Teachers and students who will be found to have been involved in Kenya Certificate of Secondary Education (KCSE) examination will face dire consequences after results are released.
Reaffirming the government’s commitment to deliver credible national examinations, State Department for University Education and Research Principal Secretary (PS), Dr Simon Nabukwesi, said a Multi-Agency Team had been able to dismantle cartels of individuals that were planning to steal the examinations.
Ambassador Nabukwesi indicated that the culture of exam cheating should not be condoned in a civilised society such as Kenya, noting that it was one of the root causes of moral decadence and runaway corruption.
Speaking today after witnessing the opening of examination container in Nakuru West, Deputy County Commissioner’s offices at Kapkures, the Principal Secretary (PS) said in the public interest, the Ministry of Education had ensured that professional ethics and moral conduct had been employed during the Kenya Certificate of Primary Education (KCPE) and KCSE examinations.
“We will not relent in safeguarding the integrity of exams and shunning exam malpractices. Schools can achieve consistently outstanding and superb academic results without cheating in the national exams,” stated Ambassador Nabukwesi.
He regretted that stiff competition and limited slots in both public secondary schools and public universities make many parents, teachers, examiners and security officers succumb to temptations of indulging in exam irregularities and malpractice.
“Since we have ensured credibility in the manner in which we administer national examinations, Kenyan students are able to compete among the best in both local and foreign institutions of higher learning. Our education system is one of the continent’s best and those hell bent on examination irregularities do not fit in it.” Dr Nabukwesi added.
He warned that any person who gains access to examination material and knowingly reveals the contents, whether orally or in writing, to an unauthorised party, whether a candidate or not, will be in violation of Section 27 of the Kenya National Examination Council (Knec) Act and the penalty will be imprisonment for a term not exceeding 10 years, or a fine not exceeding Sh2 million or both.
“Those caught impersonating legitimate candidates are subject to a two year jail term or a 2 million Kenyan shillings fine. If the imposter is a student, he/she will be barred for three years from sitting for an exam. Those who damage exam material can also be fined Sh5 million or be jailed for five years,” explained the Principal Secretary.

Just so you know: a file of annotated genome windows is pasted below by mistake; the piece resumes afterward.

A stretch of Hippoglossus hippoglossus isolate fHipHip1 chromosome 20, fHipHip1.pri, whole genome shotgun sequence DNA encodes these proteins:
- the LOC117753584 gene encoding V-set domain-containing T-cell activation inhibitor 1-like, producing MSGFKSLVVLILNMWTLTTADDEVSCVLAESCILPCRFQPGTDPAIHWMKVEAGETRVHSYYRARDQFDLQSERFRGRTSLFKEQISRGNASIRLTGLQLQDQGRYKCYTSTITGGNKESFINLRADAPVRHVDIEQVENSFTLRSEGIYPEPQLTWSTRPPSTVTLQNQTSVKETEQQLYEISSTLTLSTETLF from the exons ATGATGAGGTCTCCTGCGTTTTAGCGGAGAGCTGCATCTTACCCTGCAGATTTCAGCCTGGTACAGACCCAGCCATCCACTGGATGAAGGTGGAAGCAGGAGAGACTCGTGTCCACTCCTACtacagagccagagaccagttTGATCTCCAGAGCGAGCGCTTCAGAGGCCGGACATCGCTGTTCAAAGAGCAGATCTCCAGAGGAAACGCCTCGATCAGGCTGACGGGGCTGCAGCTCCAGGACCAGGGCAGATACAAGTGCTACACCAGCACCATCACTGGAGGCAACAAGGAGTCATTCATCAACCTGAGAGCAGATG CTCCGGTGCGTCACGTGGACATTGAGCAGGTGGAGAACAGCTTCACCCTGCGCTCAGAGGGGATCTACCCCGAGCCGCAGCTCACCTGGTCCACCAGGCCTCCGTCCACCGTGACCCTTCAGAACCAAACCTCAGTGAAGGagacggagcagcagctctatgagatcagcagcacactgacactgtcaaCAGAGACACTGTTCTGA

He similarly cautioned teachers mandated with setting the exams and oversight against aiding leakages, saying those found culpable will face the full wrath of the law.
On March 14, some 831,015 Form Four (4) students began sitting for the 2021 Kenya Certificate of Secondary Education examinations in 10, 413 centres spread across the country.
Ambassador Nabukwesi revealed that the number of candidates increased by 78,034, signifying a 9.39 per cent surge from the 752,981 candidates who sat the exams in 2020.
He urged teachers and parents to be role models of the younger generation by imparting values of hard work, honesty and integrity.
“The children are not guilty when it comes to examination irregularities. The guilty are the parents and mostly teachers, some of whom are just crooks. However, we have noticed that and we are closely monitoring bad elements and shall soon catch up with them,” Ambassador Nabukwesi said.
Since 2016, a multi-agency team comprising ministries of Education, ICT and Interior and other education stakeholders has been working hand in hand in monitoring distribution of examination materials.
“We have been able to deliver credible examination and our students have been called even to join international universities,” the Principal Secretary observed.
By Jane Ngugi and Dennis Rasto